There will be days when motivating yourself to get dressed will be challenging, and I imagine that you’ll need to handle those on a case-by-case basis. Some days, you may just not get dressed. Others, you’ll have to. And for those, it might be beneficial to create a few easy outfits that you can keep in your closet hanging together so you can throw them on without having to think too hard. Or even a few simple outfit formulas that you can fall back on when creativity feels out of reach.

Try to assemble these outfits/formulas on a day when you feel a little more energetic, if possible, and also try to incorporate jewelry and/or accessories. Accessorization and finishing touches are often the hardest to care about when your mind and heart are elsewhere, but you’ll feel and look more polished if you can remember to add a few. Mapping out which ones ahead of time will be helpful.

Finally, I can’t think of a truly elegant modern-day alternative to all-black mourning attire, and agree that lacking a public practice can feel odd. Regular clothes can feel almost costume-y when you are hurting badly and constantly. The only solution I could come up with – and it might not appeal at all – would be to find or create some sort of black armband for yourself.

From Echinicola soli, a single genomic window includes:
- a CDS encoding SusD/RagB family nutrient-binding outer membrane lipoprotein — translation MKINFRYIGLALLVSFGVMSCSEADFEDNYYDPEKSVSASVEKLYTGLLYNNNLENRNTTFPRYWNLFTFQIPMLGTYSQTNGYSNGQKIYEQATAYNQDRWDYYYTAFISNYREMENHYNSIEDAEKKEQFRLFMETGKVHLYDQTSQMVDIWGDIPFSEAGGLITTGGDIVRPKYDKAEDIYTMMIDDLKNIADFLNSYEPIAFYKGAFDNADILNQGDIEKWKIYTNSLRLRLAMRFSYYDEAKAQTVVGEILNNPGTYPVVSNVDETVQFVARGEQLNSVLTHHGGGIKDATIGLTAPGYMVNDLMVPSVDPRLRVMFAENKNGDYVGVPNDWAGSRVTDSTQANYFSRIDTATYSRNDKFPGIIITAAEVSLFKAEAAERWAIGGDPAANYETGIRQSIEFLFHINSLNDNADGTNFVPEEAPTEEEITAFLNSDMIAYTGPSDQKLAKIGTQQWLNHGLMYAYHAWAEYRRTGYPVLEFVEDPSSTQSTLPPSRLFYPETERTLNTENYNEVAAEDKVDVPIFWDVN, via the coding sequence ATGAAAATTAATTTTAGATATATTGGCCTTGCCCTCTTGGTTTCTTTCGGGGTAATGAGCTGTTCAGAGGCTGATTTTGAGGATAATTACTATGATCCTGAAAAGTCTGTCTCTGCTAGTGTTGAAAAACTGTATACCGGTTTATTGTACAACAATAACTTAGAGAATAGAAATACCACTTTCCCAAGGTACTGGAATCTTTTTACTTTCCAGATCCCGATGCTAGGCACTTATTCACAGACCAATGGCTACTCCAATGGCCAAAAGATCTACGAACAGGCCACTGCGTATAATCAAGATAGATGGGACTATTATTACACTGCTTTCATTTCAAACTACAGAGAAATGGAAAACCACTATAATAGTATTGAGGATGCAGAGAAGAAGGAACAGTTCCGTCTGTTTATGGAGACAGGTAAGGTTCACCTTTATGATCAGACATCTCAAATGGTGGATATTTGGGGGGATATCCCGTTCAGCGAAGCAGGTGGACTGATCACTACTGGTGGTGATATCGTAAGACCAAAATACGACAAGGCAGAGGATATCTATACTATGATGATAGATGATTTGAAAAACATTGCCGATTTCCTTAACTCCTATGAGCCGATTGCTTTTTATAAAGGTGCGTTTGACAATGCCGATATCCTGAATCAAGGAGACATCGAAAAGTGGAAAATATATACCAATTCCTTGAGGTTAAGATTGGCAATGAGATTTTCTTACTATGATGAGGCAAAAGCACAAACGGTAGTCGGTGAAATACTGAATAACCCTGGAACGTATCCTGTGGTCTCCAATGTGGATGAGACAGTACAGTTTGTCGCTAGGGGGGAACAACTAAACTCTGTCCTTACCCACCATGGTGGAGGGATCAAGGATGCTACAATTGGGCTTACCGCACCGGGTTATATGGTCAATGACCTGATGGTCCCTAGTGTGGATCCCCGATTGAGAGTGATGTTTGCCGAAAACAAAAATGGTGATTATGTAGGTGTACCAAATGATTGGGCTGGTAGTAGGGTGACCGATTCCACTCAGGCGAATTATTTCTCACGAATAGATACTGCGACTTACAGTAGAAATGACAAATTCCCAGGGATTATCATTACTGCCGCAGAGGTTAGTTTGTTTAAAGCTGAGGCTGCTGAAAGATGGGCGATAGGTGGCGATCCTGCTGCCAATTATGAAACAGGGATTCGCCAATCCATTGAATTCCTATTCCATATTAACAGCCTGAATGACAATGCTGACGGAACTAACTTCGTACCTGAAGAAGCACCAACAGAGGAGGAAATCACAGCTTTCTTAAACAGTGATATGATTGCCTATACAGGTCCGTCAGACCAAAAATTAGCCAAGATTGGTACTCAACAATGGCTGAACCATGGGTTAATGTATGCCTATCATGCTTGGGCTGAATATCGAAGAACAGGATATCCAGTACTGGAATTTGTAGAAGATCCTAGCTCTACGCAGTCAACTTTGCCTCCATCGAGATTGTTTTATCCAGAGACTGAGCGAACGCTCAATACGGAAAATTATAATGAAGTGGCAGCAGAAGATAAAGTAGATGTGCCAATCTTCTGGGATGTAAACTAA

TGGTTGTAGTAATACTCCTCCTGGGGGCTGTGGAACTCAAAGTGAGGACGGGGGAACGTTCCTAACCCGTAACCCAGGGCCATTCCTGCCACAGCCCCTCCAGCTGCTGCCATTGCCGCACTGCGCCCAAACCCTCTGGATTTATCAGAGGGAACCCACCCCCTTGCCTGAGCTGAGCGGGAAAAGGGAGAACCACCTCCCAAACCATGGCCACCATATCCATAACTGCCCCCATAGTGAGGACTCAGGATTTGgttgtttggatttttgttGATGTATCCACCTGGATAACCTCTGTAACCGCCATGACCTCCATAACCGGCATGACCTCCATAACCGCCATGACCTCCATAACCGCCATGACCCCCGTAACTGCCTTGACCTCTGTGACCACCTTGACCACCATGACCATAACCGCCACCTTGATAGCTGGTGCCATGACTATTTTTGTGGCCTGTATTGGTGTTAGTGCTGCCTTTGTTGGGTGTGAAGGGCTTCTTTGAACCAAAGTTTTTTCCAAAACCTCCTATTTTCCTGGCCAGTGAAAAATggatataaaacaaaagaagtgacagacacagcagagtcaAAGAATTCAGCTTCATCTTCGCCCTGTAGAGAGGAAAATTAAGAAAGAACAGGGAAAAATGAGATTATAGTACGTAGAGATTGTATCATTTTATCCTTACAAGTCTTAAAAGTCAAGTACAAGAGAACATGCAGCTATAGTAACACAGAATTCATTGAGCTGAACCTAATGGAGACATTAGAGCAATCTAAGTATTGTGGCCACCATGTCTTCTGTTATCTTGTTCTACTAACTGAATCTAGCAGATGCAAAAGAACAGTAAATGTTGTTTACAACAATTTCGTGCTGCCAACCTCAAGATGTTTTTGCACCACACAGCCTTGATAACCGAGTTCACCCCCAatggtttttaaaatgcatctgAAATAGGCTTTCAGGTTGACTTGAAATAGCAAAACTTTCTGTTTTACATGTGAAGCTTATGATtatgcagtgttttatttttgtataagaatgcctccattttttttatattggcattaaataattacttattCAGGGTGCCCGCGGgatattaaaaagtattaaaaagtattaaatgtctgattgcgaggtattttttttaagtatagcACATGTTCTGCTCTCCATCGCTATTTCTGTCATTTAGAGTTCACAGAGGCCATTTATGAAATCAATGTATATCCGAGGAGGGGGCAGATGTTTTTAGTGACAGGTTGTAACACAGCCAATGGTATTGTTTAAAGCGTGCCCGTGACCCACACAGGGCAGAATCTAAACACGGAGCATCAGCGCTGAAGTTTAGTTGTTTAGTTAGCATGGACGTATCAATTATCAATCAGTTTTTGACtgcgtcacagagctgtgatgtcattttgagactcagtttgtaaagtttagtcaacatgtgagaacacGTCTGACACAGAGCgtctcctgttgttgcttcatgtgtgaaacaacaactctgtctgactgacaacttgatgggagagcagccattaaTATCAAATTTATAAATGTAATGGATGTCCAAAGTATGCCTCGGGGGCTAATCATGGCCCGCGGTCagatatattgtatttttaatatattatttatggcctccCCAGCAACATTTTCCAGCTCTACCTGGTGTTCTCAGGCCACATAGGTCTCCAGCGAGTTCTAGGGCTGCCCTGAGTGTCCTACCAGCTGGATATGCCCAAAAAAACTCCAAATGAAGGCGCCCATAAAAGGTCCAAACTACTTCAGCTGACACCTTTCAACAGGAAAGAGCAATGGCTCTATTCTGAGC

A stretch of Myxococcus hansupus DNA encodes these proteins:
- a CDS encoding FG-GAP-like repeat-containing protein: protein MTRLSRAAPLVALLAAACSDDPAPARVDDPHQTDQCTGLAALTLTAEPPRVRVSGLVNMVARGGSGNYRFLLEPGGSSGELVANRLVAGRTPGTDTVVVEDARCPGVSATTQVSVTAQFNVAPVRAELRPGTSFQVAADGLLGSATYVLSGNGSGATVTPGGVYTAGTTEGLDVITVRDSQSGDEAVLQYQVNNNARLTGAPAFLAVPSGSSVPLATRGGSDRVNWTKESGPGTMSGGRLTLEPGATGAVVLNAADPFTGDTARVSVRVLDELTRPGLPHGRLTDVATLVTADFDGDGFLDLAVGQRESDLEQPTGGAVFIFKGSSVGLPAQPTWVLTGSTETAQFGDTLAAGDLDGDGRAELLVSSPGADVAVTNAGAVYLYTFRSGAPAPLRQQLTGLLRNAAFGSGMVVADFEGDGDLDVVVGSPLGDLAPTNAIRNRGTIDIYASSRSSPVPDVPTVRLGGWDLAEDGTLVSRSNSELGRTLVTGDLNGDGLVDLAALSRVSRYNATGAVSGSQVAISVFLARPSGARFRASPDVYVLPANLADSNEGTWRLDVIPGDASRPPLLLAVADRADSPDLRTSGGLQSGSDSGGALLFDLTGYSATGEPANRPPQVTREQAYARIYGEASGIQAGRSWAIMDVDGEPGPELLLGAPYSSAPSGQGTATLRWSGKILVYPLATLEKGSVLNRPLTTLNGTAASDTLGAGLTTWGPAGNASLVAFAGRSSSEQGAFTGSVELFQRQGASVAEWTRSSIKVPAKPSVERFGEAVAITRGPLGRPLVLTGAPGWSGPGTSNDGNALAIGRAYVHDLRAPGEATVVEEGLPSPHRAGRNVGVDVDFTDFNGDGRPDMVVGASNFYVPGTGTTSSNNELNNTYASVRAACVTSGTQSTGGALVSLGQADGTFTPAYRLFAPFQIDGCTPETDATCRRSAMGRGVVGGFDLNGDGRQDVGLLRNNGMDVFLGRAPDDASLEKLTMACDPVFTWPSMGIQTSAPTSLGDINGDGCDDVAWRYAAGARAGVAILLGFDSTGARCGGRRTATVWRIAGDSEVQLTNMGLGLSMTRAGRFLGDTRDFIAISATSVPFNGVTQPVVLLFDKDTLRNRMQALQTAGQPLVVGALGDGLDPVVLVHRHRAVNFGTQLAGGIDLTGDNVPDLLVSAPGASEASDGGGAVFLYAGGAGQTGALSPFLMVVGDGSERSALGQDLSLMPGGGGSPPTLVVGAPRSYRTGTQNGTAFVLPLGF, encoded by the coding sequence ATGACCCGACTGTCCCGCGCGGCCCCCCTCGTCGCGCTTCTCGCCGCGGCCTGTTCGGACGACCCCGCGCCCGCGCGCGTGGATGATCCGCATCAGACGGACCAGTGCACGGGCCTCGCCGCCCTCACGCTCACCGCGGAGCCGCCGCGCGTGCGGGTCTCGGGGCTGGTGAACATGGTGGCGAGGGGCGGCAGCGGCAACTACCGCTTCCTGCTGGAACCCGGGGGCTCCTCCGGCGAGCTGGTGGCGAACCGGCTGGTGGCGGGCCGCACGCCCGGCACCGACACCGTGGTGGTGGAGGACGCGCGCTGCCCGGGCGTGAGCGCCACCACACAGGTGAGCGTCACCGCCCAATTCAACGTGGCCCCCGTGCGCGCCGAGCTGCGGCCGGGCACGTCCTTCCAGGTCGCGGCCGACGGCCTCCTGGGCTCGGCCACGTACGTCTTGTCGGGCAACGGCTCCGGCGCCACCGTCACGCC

Black armbands are a relatively widely recognized symbol of loss and mourning, but can also be fairly subtle. Wearing an armband may also inspire curiosity, though, and if you don’t feel ready to field questions about your loss, might not be a good idea. It depends on how significant it feels to mark your loss in a way that others can see, and also on your peer group and environment.